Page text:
This is incredible and very inspiring. I hope that we can all find something that makes us this passionate at some point in our lives! Good luck with everything. You children are so lucky to have parents that are building this incredible life for them.
Thanks so much Stephanie. Our children are our greatest, most important and profound project. It’s also the one we find the most joy from investing in!
I have known missionaries that have raised 3 kids in Africa and they all made it back to the states safely:) It is funny how we (speaking mostly about myself) fear the unknown. You and your family are going to be awesome!
Jared….you always infuse me with encouragement and challenge me to live intentionally. Love what you wrote…and I love you and your little family. Kiss that baby for me.
Thanks Theresa, as always. Much love to the Lode family!
Great article, Jared. It’s a reminder for me to be intentional because it’s so easy to be distracted from mindful living in the US. I’m looking forward to digging into you & your dad’s book, too! Thanks for sharing.
Thanks Kevin! I hope you enjoy the journey!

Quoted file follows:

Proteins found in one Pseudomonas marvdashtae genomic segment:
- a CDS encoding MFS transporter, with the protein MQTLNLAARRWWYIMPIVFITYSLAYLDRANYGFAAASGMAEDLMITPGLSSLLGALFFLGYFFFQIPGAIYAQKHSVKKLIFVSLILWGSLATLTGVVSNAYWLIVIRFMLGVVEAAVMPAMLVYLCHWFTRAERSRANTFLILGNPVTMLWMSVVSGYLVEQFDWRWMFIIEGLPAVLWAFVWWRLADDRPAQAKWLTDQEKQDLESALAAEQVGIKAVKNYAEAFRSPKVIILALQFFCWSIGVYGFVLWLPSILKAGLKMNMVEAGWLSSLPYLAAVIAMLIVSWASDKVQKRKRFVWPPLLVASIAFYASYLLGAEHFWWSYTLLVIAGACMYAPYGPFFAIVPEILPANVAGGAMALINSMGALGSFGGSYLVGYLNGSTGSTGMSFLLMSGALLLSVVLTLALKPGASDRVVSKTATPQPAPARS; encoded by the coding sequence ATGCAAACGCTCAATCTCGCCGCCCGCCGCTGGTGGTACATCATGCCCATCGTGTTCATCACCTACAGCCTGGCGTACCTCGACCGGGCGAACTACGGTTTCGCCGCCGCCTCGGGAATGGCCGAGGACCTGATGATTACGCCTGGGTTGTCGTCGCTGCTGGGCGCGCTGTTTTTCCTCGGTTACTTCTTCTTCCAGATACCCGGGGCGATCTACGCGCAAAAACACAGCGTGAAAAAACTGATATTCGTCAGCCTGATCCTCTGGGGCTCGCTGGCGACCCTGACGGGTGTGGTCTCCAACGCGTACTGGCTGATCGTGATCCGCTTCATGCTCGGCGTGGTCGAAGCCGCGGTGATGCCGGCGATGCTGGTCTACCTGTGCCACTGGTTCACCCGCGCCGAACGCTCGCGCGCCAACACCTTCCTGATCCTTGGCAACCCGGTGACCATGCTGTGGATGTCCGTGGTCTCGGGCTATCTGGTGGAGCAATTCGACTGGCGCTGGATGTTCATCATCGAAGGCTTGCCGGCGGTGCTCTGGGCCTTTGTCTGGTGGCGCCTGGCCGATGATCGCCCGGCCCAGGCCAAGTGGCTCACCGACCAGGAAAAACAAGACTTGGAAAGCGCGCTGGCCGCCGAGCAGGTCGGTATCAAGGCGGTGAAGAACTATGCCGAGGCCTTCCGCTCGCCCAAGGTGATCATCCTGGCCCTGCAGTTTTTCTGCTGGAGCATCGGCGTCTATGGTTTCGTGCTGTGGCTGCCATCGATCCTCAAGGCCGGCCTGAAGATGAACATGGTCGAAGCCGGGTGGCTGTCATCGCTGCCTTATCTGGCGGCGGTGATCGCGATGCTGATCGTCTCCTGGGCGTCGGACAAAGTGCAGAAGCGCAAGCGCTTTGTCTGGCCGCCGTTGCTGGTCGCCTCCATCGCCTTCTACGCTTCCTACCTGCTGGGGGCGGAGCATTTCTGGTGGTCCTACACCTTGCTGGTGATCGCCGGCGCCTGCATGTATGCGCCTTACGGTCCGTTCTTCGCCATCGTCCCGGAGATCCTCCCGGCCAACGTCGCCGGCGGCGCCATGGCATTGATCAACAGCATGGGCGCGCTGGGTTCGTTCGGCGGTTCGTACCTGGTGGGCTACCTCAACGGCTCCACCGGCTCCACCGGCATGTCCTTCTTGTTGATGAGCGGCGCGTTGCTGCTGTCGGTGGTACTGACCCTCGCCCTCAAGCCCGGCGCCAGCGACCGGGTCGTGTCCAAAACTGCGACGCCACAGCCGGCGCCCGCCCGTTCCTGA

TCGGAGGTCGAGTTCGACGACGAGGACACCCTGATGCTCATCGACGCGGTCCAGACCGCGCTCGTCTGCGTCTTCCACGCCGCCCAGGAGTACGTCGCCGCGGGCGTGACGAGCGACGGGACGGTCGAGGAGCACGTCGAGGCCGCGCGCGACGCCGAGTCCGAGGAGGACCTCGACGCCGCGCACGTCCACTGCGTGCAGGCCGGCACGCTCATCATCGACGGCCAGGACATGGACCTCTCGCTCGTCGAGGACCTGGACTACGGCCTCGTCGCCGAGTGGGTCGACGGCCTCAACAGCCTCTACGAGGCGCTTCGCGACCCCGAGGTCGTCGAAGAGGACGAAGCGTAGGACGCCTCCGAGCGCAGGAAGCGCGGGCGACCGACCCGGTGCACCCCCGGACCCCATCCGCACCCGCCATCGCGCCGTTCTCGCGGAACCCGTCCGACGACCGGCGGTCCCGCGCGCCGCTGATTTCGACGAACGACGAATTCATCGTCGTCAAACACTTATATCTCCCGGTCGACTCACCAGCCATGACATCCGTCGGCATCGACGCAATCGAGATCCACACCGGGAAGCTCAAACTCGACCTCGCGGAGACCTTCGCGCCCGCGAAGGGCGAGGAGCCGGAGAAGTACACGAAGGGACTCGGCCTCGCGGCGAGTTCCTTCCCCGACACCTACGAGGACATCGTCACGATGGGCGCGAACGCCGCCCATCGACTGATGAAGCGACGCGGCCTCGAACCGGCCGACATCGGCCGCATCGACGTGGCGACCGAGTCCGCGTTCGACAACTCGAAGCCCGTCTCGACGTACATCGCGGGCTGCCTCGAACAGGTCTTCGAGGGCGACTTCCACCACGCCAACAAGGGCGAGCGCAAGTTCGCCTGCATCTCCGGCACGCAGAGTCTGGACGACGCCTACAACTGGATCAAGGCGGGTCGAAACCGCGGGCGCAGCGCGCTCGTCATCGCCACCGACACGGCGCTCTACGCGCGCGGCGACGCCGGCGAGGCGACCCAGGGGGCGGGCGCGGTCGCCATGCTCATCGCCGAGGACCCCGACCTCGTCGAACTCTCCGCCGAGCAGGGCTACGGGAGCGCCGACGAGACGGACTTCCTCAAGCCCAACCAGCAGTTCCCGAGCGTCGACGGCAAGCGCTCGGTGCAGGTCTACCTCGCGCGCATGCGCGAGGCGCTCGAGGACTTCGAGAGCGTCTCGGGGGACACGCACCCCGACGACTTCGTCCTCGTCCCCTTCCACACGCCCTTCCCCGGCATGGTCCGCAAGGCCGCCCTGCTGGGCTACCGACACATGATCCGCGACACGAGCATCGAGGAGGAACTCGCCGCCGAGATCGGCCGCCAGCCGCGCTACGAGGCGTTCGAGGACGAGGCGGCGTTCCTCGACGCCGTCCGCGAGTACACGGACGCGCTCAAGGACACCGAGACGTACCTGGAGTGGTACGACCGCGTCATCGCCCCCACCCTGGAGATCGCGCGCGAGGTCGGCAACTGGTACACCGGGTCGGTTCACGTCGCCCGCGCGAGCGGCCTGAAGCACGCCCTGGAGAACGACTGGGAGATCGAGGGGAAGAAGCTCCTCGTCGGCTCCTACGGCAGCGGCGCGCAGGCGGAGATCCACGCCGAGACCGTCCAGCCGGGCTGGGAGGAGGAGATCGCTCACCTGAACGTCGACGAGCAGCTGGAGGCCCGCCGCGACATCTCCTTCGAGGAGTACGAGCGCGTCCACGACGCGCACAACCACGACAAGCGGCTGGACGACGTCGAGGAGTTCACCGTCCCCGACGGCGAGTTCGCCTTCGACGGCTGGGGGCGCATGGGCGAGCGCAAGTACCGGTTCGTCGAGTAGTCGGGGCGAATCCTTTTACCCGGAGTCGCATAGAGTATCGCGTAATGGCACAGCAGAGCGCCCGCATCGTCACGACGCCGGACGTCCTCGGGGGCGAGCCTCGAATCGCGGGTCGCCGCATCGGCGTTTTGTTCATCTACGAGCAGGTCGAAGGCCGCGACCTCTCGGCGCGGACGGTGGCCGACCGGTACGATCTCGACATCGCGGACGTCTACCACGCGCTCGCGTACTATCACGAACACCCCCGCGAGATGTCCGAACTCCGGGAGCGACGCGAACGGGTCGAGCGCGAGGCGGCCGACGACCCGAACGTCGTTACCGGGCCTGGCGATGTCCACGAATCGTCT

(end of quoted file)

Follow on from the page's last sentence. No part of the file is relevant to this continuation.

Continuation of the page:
Jared……Your wisdom and your passion are such an inspiration! I am so honored to have met you and to have had the privilege of talking with you a bit. What a joy to meet your beautiful wife and precious baby girl! Whether in casual conversation, through your writing or just watching you live out your passions, you are an inspiration to us all! Thank you for being a faithful messenger and reminding the world of the simplicity of life’s most important aspects.
Thanks so much Kelly. I really appreciate your encouragement and support. It was great to meet you as well. Godspeed!
I’m still shocked that you have a baby to take to Africa!
Ha! Me too! But we’re stoked. She’s amazing, and we sure are proud parents! Can’t wait for you and the family to meet her.
Love this post Jared, totally related to all of it (although I don’t have a baby yet!). The most common reaction I get to my work/volunteering overseas is “oh, you must be such a good person” or “that must take a lot of sacrifice”. Hmm…. while my definite motivations have always been to work towards better outcomes in the world, I also find that I personally thrive in such environments and can in no way say that I’ve sacrificed anything of real value to me (tying myself down to a 9 to 5 job for the next 30 years to pay a mortgage and maintain the status quo has never been a desirable option for me!) In my work in India, Samoa and Kenya have always received way more than I have given, learnt way more than I could have ever taught, met the most inspiring people and had the most challenging and rewarding experiences that have opened up my eyes to the possibilities in life!